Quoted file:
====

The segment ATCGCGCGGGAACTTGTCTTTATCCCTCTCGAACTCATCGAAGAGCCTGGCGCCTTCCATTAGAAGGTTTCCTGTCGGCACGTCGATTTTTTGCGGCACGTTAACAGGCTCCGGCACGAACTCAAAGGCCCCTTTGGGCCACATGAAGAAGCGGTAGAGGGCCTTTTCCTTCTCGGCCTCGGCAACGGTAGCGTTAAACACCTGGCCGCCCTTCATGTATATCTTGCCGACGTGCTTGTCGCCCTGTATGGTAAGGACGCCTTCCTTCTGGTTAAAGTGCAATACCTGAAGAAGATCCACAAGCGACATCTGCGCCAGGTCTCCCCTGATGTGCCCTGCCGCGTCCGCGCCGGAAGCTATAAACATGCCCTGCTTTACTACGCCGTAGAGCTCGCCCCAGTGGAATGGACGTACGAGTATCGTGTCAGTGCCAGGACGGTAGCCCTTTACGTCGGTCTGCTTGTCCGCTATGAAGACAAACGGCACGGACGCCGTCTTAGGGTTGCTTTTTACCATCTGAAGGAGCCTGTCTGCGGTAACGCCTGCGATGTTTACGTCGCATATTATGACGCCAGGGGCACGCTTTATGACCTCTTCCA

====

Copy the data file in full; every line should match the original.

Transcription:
The segment ATCGCGCGGGAACTTGTCTTTATCCCTCTCGAACTCATCGAAGAGCCTGGCGCCTTCCATTAGAAGGTTTCCTGTCGGCACGTCGATTTTTTGCGGCACGTTAACAGGCTCCGGCACGAACTCAAAGGCCCCTTTGGGCCACATGAAGAAGCGGTAGAGGGCCTTTTCCTTCTCGGCCTCGGCAACGGTAGCGTTAAACACCTGGCCGCCCTTCATGTATATCTTGCCGACGTGCTTGTCGCCCTGTATGGTAAGGACGCCTTCCTTCTGGTTAAAGTGCAATACCTGAAGAAGATCCACAAGCGACATCTGCGCCAGGTCTCCCCTGATGTGCCCTGCCGCGTCCGCGCCGGAAGCTATAAACATGCCCTGCTTTACTACGCCGTAGAGCTCGCCCCAGTGGAATGGACGTACGAGTATCGTGTCAGTGCCAGGACGGTAGCCCTTTACGTCGGTCTGCTTGTCCGCTATGAAGACAAACGGCACGGACGCCGTCTTAGGGTTGCTTTTTACCATCTGAAGGAGCCTGTCTGCGGTAACGCCTGCGATGTTTACGTCGCATATTATGACGCCAGGGGCACGCTTTATGACCTCTTCCA